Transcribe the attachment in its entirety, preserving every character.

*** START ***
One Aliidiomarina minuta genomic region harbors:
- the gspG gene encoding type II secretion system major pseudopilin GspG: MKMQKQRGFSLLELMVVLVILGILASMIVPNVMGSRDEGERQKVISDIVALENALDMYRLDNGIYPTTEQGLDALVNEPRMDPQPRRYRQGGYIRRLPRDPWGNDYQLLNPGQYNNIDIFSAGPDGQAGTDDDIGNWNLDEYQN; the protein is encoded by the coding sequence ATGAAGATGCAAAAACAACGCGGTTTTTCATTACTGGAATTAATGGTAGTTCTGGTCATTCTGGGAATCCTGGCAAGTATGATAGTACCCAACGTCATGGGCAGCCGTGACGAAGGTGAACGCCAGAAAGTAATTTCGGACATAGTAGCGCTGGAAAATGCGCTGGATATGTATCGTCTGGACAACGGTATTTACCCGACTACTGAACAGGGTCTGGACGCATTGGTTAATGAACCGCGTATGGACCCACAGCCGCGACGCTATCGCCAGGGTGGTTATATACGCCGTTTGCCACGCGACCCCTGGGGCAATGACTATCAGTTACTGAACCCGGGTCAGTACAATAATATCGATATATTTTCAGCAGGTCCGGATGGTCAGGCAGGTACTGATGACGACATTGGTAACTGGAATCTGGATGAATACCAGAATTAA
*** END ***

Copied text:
One Aliidiomarina minuta genomic region harbors:
- the gspG gene encoding type II secretion system major pseudopilin GspG: MKMQKQRGFSLLELMVVLVILGILASMIVPNVMGSRDEGERQKVISDIVALENALDMYRLDNGIYPTTEQGLDALVNEPRMDPQPRRYRQGGYIRRLPRDPWGNDYQLLNPGQYNNIDIFSAGPDGQAGTDDDIGNWNLDEYQN; the protein is encoded by the coding sequence ATGAAGATGCAAAAACAACGCGGTTTTTCATTACTGGAATTAATGGTAGTTCTGGTCATTCTGGGAATCCTGGCAAGTATGATAGTACCCAACGTCATGGGCAGCCGTGACGAAGGTGAACGCCAGAAAGTAATTTCGGACATAGTAGCGCTGGAAAATGCGCTGGATATGTATCGTCTGGACAACGGTATTTACCCGACTACTGAACAGGGTCTGGACGCATTGGTTAATGAACCGCGTATGGACCCACAGCCGCGACGCTATCGCCAGGGTGGTTATATACGCCGTTTGCCACGCGACCCCTGGGGCAATGACTATCAGTTACTGAACCCGGGTCAGTACAATAATATCGATATATTTTCAGCAGGTCCGGATGGTCAGGCAGGTACTGATGACGACATTGGTAACTGGAATCTGGATGAATACCAGAATTAA